In the Digital Age, estate planning has taken on a new dimension. Beyond tangible possessions, it’s crucial to consider digital assets in your estate plan. From sentimental memories to financial information, the online world holds a treasure trove of valuable content that deserves protection and careful consideration.
Technology continues to shape the way people accumulate and store wealth. Digital assets have become integral to the financial, personal and professional lives of most Americans. However, many individuals overlook these assets when creating their estate plans, potentially leaving their loved ones with a complex mess to untangle.
Identifying your digital assets
Before effectively including digital assets in your estate plan, you need to identify what constitutes a digital asset. These assets can be categorized into two main types, the first one being financial digital assets. These include online bank accounts, investment accounts, cryptocurrencies and any other digital platform that holds monetary value. Providing access to these accounts is crucial for the smooth transfer of wealth.
The second type of digital assets is personal digital assets; these encompass sentimental items like photos, videos, social media accounts and personal websites. While these may not hold financial value, they often hold immense emotional significance.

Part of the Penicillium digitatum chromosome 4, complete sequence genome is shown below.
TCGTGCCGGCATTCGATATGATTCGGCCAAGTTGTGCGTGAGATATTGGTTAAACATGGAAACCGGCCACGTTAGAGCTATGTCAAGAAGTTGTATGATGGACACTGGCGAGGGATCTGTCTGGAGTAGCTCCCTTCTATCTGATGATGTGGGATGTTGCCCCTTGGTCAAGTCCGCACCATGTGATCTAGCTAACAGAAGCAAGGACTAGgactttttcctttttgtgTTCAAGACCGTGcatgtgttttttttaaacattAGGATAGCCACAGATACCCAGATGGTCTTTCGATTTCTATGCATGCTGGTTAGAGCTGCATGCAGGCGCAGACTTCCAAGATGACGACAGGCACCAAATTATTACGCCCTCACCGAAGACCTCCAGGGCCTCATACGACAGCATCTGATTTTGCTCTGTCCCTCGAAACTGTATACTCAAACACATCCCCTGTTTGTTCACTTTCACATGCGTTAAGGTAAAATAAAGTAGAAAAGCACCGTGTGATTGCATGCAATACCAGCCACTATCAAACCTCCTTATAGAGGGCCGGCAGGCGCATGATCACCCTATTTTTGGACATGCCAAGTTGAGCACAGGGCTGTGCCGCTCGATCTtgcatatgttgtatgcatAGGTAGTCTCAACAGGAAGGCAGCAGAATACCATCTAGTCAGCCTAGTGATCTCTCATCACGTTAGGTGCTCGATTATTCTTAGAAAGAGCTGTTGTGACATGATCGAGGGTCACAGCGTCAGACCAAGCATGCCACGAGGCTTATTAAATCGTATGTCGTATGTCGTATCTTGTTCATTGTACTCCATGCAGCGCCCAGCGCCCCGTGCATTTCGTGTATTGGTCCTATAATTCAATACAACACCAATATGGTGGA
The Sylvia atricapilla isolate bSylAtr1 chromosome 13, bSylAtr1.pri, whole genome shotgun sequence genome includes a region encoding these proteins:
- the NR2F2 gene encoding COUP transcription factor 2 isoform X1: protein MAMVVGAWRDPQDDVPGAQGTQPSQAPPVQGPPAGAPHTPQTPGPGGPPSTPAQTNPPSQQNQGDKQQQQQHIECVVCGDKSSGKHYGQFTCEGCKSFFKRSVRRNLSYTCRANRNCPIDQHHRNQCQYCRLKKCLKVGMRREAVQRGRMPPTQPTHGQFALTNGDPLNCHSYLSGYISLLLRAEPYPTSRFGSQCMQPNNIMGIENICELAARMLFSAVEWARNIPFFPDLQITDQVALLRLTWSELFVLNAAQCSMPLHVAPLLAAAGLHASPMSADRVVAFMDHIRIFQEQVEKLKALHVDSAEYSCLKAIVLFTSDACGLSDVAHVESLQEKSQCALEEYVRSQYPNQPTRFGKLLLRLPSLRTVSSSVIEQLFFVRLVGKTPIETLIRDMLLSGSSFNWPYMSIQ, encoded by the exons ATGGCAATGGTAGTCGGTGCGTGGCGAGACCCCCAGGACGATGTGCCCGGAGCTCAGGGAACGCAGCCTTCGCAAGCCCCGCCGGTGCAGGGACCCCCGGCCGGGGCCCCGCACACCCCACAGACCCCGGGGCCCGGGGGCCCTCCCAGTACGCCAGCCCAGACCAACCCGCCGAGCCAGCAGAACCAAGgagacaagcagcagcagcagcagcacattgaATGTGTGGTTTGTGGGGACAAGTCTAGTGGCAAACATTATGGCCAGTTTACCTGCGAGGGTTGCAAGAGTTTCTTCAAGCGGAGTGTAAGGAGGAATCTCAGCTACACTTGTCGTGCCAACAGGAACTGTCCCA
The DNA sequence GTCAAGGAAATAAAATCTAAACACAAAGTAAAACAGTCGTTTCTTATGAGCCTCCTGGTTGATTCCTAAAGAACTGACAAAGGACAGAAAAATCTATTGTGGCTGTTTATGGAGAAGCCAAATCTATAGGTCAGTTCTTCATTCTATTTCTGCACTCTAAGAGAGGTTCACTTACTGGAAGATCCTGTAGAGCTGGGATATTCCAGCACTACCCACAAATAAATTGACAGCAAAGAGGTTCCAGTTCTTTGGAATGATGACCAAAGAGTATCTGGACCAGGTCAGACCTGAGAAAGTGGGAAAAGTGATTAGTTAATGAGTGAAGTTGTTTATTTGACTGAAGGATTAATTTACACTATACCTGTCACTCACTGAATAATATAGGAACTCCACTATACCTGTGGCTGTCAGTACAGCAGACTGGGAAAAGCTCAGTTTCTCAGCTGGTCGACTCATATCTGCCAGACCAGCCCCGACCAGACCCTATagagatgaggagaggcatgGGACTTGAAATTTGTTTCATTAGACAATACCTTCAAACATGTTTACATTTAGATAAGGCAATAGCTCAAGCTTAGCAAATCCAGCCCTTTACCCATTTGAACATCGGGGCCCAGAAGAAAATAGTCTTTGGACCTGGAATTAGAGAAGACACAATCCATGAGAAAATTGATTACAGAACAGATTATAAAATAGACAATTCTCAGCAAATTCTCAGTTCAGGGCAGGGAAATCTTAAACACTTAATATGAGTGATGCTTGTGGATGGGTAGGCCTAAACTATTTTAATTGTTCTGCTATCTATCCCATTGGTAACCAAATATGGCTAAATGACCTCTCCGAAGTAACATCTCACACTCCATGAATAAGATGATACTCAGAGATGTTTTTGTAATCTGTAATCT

And suppose you’re a business owner or a professional. In that case, your digital assets might include proprietary software, client databases, intellectual property and online storefronts.
Steps to secure your digital legacy
The first and most important step is listing all your digital assets. Include account information, login credentials and any relevant instructions for accessing these assets.
The next move should be to appoint an executor. Like a traditional executor, a digital executor manages your digital assets according to your wishes. This person should be tech-savvy and familiar with your online presence.
Lastly, protecting your digital assets using strong, unique passwords and two-factor authentication would be best. Store these credentials in a secure password manager that your digital executor can access.
Remember to clearly outline how you want each digital asset handled in your estate plan. For financial assets, provide instructions on transferring ownership. For personal assets, you might want to grant someone access to download and preserve cherished memories.
Incorporating digital assets into your estate plan is no longer an option but a necessity in the Digital Age. By following the steps outlined above and seeking necessary legal counsel, you can better ensure that your online legacy is as secure as your physical one.